If a Florida law enforcement officer pulls you to the side of the road and you have been drinking, you may think about refusing to take a breath or chemical test. Florida has an implied consent law, though, so your refusal could lead to a suspended license and a mark against you in court. The good news is that it may be possible to successfully dispute a positive result.
The American Bar Association lists several defenses that DUI attorneys have used to call chemical and breath test accuracy into question.
Breath testing devices
The instrument that checks for alcohol on your breath is computerized. It should be calibrated regularly, and the person who administers the test should receive training to use that particular device.
Not only may a defense attorney question the calibration, he or she may also request the source code in the software to ensure that it meets the standards for accuracy and performance. Typically, a neutral third party expert must examine the software for errors. This may require an independent investigation involving the manufacturer of the device.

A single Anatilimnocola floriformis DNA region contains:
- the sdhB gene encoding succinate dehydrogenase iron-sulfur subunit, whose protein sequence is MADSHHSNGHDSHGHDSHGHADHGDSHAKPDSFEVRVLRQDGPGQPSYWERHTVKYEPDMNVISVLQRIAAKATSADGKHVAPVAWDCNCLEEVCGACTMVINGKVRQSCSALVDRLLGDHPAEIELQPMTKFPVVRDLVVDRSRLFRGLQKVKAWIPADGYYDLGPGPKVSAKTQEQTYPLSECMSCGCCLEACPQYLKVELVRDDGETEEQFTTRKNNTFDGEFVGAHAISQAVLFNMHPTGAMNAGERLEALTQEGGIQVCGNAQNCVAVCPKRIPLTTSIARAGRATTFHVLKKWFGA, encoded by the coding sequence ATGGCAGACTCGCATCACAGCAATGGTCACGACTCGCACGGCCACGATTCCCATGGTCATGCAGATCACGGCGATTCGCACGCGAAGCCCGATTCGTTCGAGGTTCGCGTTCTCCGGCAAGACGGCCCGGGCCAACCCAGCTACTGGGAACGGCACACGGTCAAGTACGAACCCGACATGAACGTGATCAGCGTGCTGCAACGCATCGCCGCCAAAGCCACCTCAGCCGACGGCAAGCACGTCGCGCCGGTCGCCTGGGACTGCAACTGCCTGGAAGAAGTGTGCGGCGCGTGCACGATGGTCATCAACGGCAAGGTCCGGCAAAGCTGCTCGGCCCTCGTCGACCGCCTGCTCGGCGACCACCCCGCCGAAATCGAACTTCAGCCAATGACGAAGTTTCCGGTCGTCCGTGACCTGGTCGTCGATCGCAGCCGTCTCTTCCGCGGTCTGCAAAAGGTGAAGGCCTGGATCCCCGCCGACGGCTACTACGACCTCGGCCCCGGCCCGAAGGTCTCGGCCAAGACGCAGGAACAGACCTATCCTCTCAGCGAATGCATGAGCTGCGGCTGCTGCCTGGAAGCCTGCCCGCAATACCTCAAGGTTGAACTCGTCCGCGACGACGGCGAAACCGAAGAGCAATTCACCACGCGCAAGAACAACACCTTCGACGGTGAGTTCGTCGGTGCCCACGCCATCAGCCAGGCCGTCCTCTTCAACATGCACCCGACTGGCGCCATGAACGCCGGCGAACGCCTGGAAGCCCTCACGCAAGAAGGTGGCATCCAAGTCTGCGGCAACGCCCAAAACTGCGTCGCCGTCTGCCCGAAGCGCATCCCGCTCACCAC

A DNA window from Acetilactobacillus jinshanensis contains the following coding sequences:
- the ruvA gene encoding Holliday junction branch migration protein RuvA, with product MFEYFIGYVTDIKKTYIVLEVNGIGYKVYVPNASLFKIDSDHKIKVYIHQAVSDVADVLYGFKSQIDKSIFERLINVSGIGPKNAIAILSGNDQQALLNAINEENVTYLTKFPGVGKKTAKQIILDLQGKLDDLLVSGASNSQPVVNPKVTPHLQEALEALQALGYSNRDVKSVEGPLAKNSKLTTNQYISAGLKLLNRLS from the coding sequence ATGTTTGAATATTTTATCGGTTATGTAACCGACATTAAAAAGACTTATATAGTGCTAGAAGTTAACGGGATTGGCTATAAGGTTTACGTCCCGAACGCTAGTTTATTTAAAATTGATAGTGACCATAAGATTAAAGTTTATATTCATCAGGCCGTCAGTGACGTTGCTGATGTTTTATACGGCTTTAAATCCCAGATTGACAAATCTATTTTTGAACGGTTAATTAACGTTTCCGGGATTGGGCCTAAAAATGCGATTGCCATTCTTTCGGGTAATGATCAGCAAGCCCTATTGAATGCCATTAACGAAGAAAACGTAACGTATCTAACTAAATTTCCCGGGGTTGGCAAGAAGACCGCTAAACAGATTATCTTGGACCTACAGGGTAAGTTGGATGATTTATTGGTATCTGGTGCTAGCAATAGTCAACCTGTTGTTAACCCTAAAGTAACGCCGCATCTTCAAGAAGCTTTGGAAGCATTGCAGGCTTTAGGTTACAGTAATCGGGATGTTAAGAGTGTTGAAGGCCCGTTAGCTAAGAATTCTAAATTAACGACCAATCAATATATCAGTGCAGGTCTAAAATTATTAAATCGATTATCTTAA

Some health problems skew the results of a breath test. During a diabetic ketoacidosis episode, which may occur if the blood glucose rises too high, the device may identify the ketones and acetones the body produces as alcohol.
Gastroesophageal reflux disease is another medical problem that may affect test results. This condition may allow alcohol in your stomach to leak into your esophagus, leading to an inaccurately high reading.
Blood draw contamination
If the drawing and storing of your blood does not meet standards, there could be contamination. For example, an alcohol swab used to clean your skin could leave residue behind that the needle collects. Improper packaging, no FDA approval or expiration could compromise the tubes that hold the blood. Yeast could develop and increase the alcohol concentration if there is improper storage.
An experienced DUI defense attorney may be able to recognize when one of these factors comes into play and uncover the evidence that makes a chemical test result inadmissible in court.